Presentation on theme: "Rhetoric = The Art of Persuasion The history of rhetoric and the concepts of ethos, pathos and logos began in Greece."— Presentation transcript:
Rhetoric = The Art of Persuasion The history of rhetoric and the concepts of ethos, pathos and logos began in Greece.
Unit IV Student Skills By the end of the unit, you should be able to… Arrive at an accurate understanding of an informational text through close reading, annotation, opportunities for discussion, and other appropriate strategies. (R.I.1.1) Propose a plausible central idea of an argumentative text, and provide an objective summary of the text. (RI.1.2) Speak coherently about a text, including opinion when appropriate and relevant to text/context; support ideas and opinions using the text itself, other texts, and logical thought. (SL.1.3) Propose a claim, defend that claim with evidence, address possible counterclaims, and apply certain rhetorical techniques they see great writers or speakers utilizing. (RI.3.8) Identify fallacies if present and determine if these fallacies hurt the argument (RI.3.8)
As you hear or read an argument you should ask yourself: 1.Is the argument persuasive? 2.To whom is the argument persuasive?
Ethos, Pathos and Logos 1.Ethos = an ethical or moral argument 2.Pathos = an emotional argument 3. Logos = a logical argument
Ethos The word "ethos" came from the Greek word ethikos meaning moral or showing moral character. Aristotle contends that a speaker must establish moral credibility in the minds of the audience at the beginning of his or her speech. In order to do so, the speaker must show that he or she has expertise in the subject matter of the speech and that he or she is disconnected from topic (i.e., the speaker does not and will not have a direct interest or an ulterior motive for convincing their audience). We tend to believe people whom we respect. One of the central problems of argumentation is to project an impression to the reader that you are someone worth listening to, in other words making yourself as author into an authority on the subject of the paper, as well as someone who is likable and worthy of respect. ***For example, when a trusted doctor gives you advice, you may not understand all of the medical reasoning behind the advice, but you nonetheless follow the directions because you believe that the doctor knows what s/he is talking about.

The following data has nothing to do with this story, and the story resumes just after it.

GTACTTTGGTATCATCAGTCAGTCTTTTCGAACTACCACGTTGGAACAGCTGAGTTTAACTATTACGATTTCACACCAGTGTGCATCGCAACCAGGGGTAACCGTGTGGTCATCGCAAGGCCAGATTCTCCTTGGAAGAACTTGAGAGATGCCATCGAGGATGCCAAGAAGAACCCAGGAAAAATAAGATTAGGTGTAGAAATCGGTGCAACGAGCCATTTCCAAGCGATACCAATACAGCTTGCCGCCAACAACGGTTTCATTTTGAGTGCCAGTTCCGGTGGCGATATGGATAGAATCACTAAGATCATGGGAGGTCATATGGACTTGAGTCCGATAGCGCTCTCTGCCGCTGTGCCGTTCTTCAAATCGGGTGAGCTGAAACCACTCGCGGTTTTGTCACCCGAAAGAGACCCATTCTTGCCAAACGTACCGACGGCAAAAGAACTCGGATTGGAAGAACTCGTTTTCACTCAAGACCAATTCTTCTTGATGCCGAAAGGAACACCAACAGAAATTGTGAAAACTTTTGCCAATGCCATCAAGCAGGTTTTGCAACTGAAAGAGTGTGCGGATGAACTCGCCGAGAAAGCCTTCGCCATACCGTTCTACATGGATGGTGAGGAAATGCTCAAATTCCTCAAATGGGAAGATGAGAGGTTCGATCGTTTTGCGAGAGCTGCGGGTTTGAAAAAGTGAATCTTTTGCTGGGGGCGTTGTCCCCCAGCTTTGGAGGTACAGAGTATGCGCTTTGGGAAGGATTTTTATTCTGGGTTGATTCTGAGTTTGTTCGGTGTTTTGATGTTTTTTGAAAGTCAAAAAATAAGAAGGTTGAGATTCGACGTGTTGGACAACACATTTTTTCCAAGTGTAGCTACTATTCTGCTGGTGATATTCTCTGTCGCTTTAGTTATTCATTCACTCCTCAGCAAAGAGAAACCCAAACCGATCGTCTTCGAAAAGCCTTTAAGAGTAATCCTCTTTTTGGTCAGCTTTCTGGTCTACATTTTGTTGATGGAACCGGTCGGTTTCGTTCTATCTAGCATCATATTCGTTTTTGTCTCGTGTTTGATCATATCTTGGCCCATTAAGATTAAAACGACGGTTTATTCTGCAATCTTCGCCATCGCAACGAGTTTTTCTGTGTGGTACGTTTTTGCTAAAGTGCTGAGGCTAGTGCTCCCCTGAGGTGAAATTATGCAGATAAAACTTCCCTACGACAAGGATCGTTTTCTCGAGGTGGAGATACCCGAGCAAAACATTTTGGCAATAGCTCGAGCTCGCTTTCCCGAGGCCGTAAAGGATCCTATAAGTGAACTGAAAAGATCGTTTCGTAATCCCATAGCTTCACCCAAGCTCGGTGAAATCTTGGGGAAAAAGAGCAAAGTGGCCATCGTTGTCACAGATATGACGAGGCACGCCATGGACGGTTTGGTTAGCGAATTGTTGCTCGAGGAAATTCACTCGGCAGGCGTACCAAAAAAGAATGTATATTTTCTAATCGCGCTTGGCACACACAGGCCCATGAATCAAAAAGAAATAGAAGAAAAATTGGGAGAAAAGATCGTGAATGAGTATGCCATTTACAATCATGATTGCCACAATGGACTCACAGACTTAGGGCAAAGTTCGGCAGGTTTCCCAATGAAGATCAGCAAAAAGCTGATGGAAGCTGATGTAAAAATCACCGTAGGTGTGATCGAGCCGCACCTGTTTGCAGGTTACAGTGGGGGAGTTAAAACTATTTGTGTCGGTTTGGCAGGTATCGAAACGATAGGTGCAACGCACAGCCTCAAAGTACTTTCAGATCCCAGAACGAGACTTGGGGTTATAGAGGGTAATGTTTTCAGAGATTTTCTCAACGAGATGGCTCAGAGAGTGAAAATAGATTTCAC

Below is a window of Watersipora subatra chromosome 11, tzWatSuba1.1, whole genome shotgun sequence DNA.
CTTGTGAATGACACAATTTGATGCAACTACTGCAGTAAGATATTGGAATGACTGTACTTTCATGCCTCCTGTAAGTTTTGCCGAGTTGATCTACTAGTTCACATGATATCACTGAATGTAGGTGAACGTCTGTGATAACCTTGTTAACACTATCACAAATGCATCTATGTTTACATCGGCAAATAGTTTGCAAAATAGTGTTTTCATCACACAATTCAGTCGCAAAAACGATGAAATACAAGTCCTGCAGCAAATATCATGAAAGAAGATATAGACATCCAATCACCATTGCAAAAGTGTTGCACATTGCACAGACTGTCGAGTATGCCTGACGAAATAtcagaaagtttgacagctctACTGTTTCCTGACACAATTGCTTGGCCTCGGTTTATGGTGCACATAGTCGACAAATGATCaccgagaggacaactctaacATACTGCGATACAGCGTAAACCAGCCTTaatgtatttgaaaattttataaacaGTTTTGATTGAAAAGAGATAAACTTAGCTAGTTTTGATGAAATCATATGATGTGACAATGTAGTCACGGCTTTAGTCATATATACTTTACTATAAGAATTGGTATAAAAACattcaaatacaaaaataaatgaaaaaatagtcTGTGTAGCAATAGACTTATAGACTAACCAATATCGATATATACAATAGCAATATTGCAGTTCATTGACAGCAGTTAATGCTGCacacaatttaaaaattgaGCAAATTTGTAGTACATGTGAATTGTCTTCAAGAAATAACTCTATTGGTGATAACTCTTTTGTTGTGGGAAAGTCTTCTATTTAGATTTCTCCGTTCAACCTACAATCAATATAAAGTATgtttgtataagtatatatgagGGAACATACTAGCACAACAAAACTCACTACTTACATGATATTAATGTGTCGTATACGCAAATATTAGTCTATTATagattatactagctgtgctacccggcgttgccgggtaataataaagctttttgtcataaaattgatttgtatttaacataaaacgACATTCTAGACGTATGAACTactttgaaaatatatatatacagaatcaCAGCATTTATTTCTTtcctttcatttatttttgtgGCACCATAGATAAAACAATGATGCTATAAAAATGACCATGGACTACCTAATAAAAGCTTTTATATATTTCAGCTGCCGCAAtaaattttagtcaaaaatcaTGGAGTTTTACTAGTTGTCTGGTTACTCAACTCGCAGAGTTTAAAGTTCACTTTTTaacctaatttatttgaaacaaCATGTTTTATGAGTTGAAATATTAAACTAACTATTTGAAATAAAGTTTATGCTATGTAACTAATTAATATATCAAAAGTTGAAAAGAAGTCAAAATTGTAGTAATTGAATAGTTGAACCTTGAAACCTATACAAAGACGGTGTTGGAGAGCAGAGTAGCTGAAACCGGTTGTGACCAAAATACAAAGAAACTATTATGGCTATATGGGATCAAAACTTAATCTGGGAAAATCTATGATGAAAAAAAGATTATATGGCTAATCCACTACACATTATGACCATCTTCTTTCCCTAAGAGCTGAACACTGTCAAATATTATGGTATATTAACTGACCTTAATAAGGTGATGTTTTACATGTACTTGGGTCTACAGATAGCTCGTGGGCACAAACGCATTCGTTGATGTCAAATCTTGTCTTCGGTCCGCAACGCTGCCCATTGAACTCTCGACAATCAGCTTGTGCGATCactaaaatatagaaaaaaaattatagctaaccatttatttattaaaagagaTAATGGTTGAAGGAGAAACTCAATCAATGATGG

Ethos = an appeal to ethics Ethos is an effective persuasive strategy because when we believe that the speaker does not intend to do us harm, we are more willing to listen to what s/he has to say.
Pathos Pathos: Pathos is related to the words pathetic, sympathy and empathy. Whenever you accept a claim based on how it makes you feel without fully analyzing the rationale behind the claim, you are acting on pathos. Those who wish to persuade you will play with your emotions. They may persuade you with fear, love, patriotism, guilt, hate or joy. Emotional connection can be created in many ways by a speaker, perhaps most notably by stories, but also anecdotes, analogies, similes, and metaphors is often to link an aspect of our primary message with a triggered emotional response from the audience.
Pathos = an emotional argument An effective use of pathos will alter the mindsets of the audience through the use of emotional appeal. Both words and pictures can achieve this appeal. In this picture, Haitian children are collecting water. Children and adults spend all day digging for water because most of Haiti does not have access to water.
Logos Logos means logic To make the audience think about what is presented to it Statistics, facts, authorities, etc… Very straightforward, and not “fluff”. It has a very scientific, factual approach. EFFECT: Evokes a cognitive, rationale response